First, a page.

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I'd only ever used Eratosthenes' Sieve to find a list of all primes up to a limit and, stupidly, assumed that it would be equally good at testing whether a single number was prime. Silly me!

You have shown your method to be much faster but there's still room for improvement. You reject all even numbers the first time through your loop so there's no point in using even numbers again as divisor. Instead, take the evens test out of the loop then employ a C-style loop to test only odd divisors.

The code. I've tweaked things to return 0 if not prime in order to make testing easier.

use strict; use warnings; use 5.010; use Benchmark qw{ cmpthese }; use Test::More qw{ no_plan }; my %methods = ( eratosthenes => sub { my $toTest = shift; my $sqrtLimit = sqrt $toTest; my $sieve = q{}; vec( $sieve, 0 , 1 ) = 1; vec( $sieve, 1 , 1 ) = 1; vec( $sieve, $toTest, 1 ) = 0; my $marker = 1; while ( $marker < $sqrtLimit ) { my $possPrime = $marker + 1; $possPrime ++ while vec( $sieve, $possPrime, 1 ); my $fill = 2 * $possPrime; while ( $fill <= $toTest ) { vec( $sieve, $fill, 1 ) = 1; $fill += $possPrime; } last if vec( $sieve, $toTest, 1 ); $marker = $possPrime; } return not vec( $sieve, $toTest, 1 ); }, tobyink => sub { my $num = shift; return 0 if $num == 1; # 1 is not prime for my $div (2 .. sqrt $num) { return 0 if $num % $div == 0; } return 1; }, tobyinkPlus => sub { my $toTest = shift; return 0 if $toTest == 1; return 1 if $toTest == 2; return 0 unless $toTest % 2; my $sqrtLimit = sqrt $toTest; for ( my $div = 3; $div <= $sqrtLimit; $div += 2 ) { return 0 unless $toTest % $div; } return 1; }, ); say qq{Testing with value 2 which is a prime}; foreach my $method ( sort keys %methods ) { ok( $methods{ $method }->( 2 ) == 1, qq{$method} ); } say qq{Testing with value 8357 which is not a prime}; foreach my $method ( sort keys %methods ) { ok( $methods{ $method }->( 8357 ) == 0, qq{$method} ); } say qq{Testing with value 9293 which is a prime}; foreach my $method ( sort keys %methods ) { ok( $methods{ $method }->( 9293 ) == 1, qq{$method} ); } my @testValues; push @testValues, int rand 1e6 for 1 .. 20; cmpthese( -20, { map { my $codeStr = q[sub { my $isPrime = $methods{ ] . $_ . q[ }->( $_ ) for @testValues; }]; $_ => eval $codeStr; } keys %methods } );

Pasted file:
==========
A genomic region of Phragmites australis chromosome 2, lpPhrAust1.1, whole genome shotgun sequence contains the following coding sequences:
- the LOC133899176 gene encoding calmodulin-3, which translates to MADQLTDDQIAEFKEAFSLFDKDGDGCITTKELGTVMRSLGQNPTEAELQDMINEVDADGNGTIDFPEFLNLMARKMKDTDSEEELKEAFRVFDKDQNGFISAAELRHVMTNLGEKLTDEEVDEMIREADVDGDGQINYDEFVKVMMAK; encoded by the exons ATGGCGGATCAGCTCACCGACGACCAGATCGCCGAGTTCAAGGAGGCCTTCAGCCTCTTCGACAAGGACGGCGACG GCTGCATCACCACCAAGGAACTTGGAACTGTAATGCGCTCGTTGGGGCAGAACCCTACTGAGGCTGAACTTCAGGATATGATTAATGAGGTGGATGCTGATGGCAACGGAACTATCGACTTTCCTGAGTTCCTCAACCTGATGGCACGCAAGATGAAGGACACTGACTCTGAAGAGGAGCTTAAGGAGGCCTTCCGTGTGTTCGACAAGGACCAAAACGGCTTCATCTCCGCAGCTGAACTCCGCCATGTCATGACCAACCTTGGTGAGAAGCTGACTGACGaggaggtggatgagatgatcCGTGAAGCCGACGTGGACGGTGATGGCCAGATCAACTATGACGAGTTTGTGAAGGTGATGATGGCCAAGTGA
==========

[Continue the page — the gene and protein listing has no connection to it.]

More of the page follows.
The benchmark results.

Testing with value 2 which is a prime ok 1 - eratosthenes ok 2 - tobyink ok 3 - tobyinkPlus Testing with value 8357 which is not a prime ok 4 - eratosthenes ok 5 - tobyink ok 6 - tobyinkPlus Testing with value 9293 which is a prime ok 7 - eratosthenes ok 8 - tobyink ok 9 - tobyinkPlus Rate eratosthenes tobyink tobyinkPlus eratosthenes 0.154/s -- -100% -100% tobyink 1291/s 838266% -- -35% tobyinkPlus 1984/s 1288047% 54% -- 1..9

I hope this is of interest.

Cheers,

JohnGG


In reply to Re^3: is it prime? by johngg
in thread is it prime? by Anonymous Monk

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